I totally agree.

JBS

This afternoon it was my turn with Vanska's M3. I generally liked it: I can't call it grim or ponderous*, although it did seem a bit slower paced, and I agree that the first movement could have been wilder. But there a number of points in which individual instruments were highlighted more than in other performances, and the Mitternacht movement was definitely "Mysterioso".

I checked the Tilson Thomas and the Zender recordings. Their timings are very close to Vanska.

So not the best Third, but one I won't mind hearing again.

*if you want a performance that's ponderous to the point of being unlistenable, try Rattle.

Hollywood Beach Broadwalk

DavidW

Quote from: JBS on June 25, 2024, 03:34:06 PM*if you want a performance that's ponderous to the point of being unlistenable, try Rattle.

That wouldn't surprise me! :laugh: There is some Rattle recordings I like, but also some where he really misfires!

On the third, has anyone heard this Haitink recording?  I like the Bruckner that he has done (for the same label) in the same time frame.


calyptorhynchus

I see Hurwitz piling on to the PI Mahler 9, which is prima facie evidence in my book that it must be quite good.

I'm still waiting for the physical disk. Annoying I couldn't buy the download because they have done the silly trick of splitting the movements into innumerable tracks, as though they want people to have to hear a phutt every three minutes (the flac download is almost as expensive as the disk, so I thought I'd order the disk). Hyperion got into this bad habit, and so did Marco Polo/Naxos for a time; ridiculous, if you want to guide listeners through the structure then have booklet notes tying the sections to timings. I once wrote to Ted Perry to tell him this and got a typical Ted Perry reply. Lol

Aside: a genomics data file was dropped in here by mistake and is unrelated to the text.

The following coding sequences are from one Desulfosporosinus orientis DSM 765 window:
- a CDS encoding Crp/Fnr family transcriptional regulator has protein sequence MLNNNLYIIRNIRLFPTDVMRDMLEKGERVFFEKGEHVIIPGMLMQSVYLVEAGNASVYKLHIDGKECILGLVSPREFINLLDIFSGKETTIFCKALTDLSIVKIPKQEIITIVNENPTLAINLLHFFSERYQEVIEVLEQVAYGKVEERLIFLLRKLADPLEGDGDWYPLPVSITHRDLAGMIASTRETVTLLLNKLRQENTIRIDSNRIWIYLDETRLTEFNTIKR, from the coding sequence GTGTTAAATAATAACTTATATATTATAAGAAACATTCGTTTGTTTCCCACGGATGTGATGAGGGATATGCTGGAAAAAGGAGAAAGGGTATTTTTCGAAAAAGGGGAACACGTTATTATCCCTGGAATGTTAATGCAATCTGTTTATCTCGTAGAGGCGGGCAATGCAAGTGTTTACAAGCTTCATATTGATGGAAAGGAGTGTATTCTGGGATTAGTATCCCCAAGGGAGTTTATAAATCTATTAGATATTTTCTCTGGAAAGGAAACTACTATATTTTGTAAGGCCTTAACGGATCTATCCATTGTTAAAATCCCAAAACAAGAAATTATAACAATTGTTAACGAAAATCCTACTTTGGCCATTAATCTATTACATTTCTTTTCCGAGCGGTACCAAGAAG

'Many men are melancholy by hearing music, but it is a pleasing melancholy that it causeth.' Robert Burton

JBS

@Deeplyclassical on Twitter/X reviewed it via this thread.
TLDR: far from perfect, but much better than Hurwitz makes it seem.
https://x.com/deeplyclassical/status/1806038796208681036

Hollywood Beach Broadwalk

DavidW

Quote from: JBS on June 26, 2024, 07:05:15 PM@Deeplyclassical on Twitter/X reviewed it via this thread.
TLDR: far from perfect, but much better than Hurwitz makes it seem.
https://x.com/deeplyclassical/status/1806038796208681036

I don't have a Twitter account, and won't make one so I can't read the thread, what does he say?  I dislike how both of them are skipping writing a formal review for just shotgunning out impressions on social media.

Brian

Quote from: DavidW on June 27, 2024, 07:54:57 AMI don't have a Twitter account, and won't make one so I can't read the thread, what does he say?  I dislike how both of them are skipping writing a formal review for just shotgunning out impressions on social media.
TLDR: The Twitter user (whom I don't know) really really really hates string portamenti, but likes the physicality of the playing, especially the brass section, and the frequent tempo changes.

Roasted Swan

Quote from: Brian on June 27, 2024, 08:27:51 AMTLDR: The Twitter user (whom I don't know) really really really hates string portamenti, but likes the physicality of the playing, especially the brass section, and the frequent tempo changes.

I love portamenti!  Give me a good schmooze into a note anytime......